Stay with us for the final event of the conference at 6 p.m.

This year we are adding a new and special feature to our graduate conference. In addition to the panels of speakers and keynote address, we will bring our conference to a close with a dramatic performance, a work in progress of the play Western. This is an original play written by Cristina Pérez Díaz, a second year PhD student in our program and co-chair of the conference. The play is a contemporary recreation of the stories of Antigone and her siblings (the sons of Oedipus). It uses scenes and themes taken from the tragedies by Aeschylus, Sophocles and Euripides on the many misfortunes surrounding Oedipus’ family, but actualizes them to speak to our own contemporary struggles. The Sophoclean plot–the story of Antigone proper–usually understood as the conflict between the individual and the state, between the laws of the gods and the laws of men, is transferred to one of the most poignant contemporary issues in the United States and worldwide: the problem of national borders and migration. This Antigone is looking for a place to bury her dead brother Polyneices, and faces the troubles of being a foreigner who is denied the right to give burial to her brother. Through many absurd situations, after Beckett’s theatre of the absurd, the play fleshes out the relativity of the categories of citizenship and geo-political borders. It will be performed by students of our Classics program and members of an independent Brooklyn based theatre company, Caborca Theatre (http://caborcatheatre.org). This company hosts a playwright workshop, in which context the play was written over the course of the past two years. Javier González, artistic director of Caborca, will be directing this work in progress.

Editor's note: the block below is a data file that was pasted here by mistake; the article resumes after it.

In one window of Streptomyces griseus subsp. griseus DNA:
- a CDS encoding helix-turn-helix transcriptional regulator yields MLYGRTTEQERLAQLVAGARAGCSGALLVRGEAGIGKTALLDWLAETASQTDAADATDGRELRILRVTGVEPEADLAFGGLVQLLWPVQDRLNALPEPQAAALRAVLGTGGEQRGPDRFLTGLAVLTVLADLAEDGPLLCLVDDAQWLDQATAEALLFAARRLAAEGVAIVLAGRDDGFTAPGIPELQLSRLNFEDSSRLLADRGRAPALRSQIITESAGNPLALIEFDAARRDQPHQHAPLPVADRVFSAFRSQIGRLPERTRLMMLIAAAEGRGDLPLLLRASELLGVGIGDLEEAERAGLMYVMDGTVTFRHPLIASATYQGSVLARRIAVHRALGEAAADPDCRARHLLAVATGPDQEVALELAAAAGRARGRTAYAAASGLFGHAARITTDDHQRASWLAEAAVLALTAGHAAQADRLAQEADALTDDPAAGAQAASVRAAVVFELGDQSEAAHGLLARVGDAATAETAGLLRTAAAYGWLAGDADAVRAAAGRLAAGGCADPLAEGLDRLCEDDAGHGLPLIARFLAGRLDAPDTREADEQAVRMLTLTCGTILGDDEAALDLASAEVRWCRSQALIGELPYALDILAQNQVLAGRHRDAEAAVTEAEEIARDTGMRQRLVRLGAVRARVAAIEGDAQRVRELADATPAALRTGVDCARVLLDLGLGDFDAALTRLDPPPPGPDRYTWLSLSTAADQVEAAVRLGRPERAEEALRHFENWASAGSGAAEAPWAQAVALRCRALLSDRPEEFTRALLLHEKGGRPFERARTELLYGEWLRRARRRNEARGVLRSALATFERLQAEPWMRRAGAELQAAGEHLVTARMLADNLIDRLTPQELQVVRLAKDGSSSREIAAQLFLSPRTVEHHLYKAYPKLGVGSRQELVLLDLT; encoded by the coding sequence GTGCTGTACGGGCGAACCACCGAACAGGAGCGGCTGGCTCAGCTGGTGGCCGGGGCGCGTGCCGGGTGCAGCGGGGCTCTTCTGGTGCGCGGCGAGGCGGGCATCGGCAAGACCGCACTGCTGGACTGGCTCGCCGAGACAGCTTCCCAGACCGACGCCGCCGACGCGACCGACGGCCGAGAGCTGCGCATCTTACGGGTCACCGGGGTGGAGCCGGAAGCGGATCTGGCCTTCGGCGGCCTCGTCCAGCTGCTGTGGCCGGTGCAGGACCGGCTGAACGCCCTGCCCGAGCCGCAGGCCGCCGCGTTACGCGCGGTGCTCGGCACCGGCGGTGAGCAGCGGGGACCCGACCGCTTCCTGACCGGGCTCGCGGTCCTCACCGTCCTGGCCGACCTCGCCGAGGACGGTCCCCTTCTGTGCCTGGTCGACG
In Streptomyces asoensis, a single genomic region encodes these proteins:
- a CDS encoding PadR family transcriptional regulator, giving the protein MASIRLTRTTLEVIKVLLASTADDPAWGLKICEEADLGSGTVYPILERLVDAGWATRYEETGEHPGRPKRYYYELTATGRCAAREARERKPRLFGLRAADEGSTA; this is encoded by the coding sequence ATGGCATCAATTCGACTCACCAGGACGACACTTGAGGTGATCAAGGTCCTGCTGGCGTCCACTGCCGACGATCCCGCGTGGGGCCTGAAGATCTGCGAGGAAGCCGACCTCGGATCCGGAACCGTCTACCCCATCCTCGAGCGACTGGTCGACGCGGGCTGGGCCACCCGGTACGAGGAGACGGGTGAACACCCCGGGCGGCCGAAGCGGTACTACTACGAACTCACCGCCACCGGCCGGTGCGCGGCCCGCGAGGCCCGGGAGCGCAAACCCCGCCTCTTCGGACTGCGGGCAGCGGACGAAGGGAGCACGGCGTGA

After the performance, there will be a talk back with actors, director, and playwright. The Social and Political Theory Student Association is joining us to close their workshop “State/Terror Interdisciplinary Theory Workshop” with the performance of this play, and Cody Campbell, a student in the Political Science program and one of the organizers of the theory workshop, has been invited to participate in the talk back.

This is the first time that our Classics program is producing a play and we are very excited about the particular novelty of this event! Join us and bring your friends!